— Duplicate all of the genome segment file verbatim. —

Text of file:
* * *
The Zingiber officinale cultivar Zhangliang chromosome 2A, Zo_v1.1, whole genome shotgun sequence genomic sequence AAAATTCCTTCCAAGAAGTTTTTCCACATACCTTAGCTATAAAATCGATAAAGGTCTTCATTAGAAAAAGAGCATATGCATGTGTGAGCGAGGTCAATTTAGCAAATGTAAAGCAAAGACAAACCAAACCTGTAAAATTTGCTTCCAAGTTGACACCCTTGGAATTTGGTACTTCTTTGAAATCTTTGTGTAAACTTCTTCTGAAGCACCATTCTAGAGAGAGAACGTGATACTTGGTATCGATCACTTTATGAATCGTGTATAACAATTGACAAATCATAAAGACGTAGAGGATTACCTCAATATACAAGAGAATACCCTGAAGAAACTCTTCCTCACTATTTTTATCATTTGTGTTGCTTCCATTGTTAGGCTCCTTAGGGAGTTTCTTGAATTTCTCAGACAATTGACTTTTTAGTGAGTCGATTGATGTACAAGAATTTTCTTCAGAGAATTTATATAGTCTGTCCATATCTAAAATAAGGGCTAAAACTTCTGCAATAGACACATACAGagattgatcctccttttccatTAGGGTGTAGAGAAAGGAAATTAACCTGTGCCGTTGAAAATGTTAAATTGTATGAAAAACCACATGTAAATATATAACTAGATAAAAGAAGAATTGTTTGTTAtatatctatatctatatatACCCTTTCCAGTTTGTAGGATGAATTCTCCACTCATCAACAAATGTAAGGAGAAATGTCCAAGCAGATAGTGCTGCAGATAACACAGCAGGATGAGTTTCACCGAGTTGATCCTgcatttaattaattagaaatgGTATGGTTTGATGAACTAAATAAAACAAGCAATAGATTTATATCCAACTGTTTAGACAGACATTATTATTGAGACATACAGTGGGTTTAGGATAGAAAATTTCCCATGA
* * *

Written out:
The Zingiber officinale cultivar Zhangliang chromosome 2A, Zo_v1.1, whole genome shotgun sequence genomic sequence AAAATTCCTTCCAAGAAGTTTTTCCACATACCTTAGCTATAAAATCGATAAAGGTCTTCATTAGAAAAAGAGCATATGCATGTGTGAGCGAGGTCAATTTAGCAAATGTAAAGCAAAGACAAACCAAACCTGTAAAATTTGCTTCCAAGTTGACACCCTTGGAATTTGGTACTTCTTTGAAATCTTTGTGTAAACTTCTTCTGAAGCACCATTCTAGAGAGAGAACGTGATACTTGGTATCGATCACTTTATGAATCGTGTATAACAATTGACAAATCATAAAGACGTAGAGGATTACCTCAATATACAAGAGAATACCCTGAAGAAACTCTTCCTCACTATTTTTATCATTTGTGTTGCTTCCATTGTTAGGCTCCTTAGGGAGTTTCTTGAATTTCTCAGACAATTGACTTTTTAGTGAGTCGATTGATGTACAAGAATTTTCTTCAGAGAATTTATATAGTCTGTCCATATCTAAAATAAGGGCTAAAACTTCTGCAATAGACACATACAGagattgatcctccttttccatTAGGGTGTAGAGAAAGGAAATTAACCTGTGCCGTTGAAAATGTTAAATTGTATGAAAAACCACATGTAAATATATAACTAGATAAAAGAAGAATTGTTTGTTAtatatctatatctatatatACCCTTTCCAGTTTGTAGGATGAATTCTCCACTCATCAACAAATGTAAGGAGAAATGTCCAAGCAGATAGTGCTGCAGATAACACAGCAGGATGAGTTTCACCGAGTTGATCCTgcatttaattaattagaaatgGTATGGTTTGATGAACTAAATAAAACAAGCAATAGATTTATATCCAACTGTTTAGACAGACATTATTATTGAGACATACAGTGGGTTTAGGATAGAAAATTTCCCATGA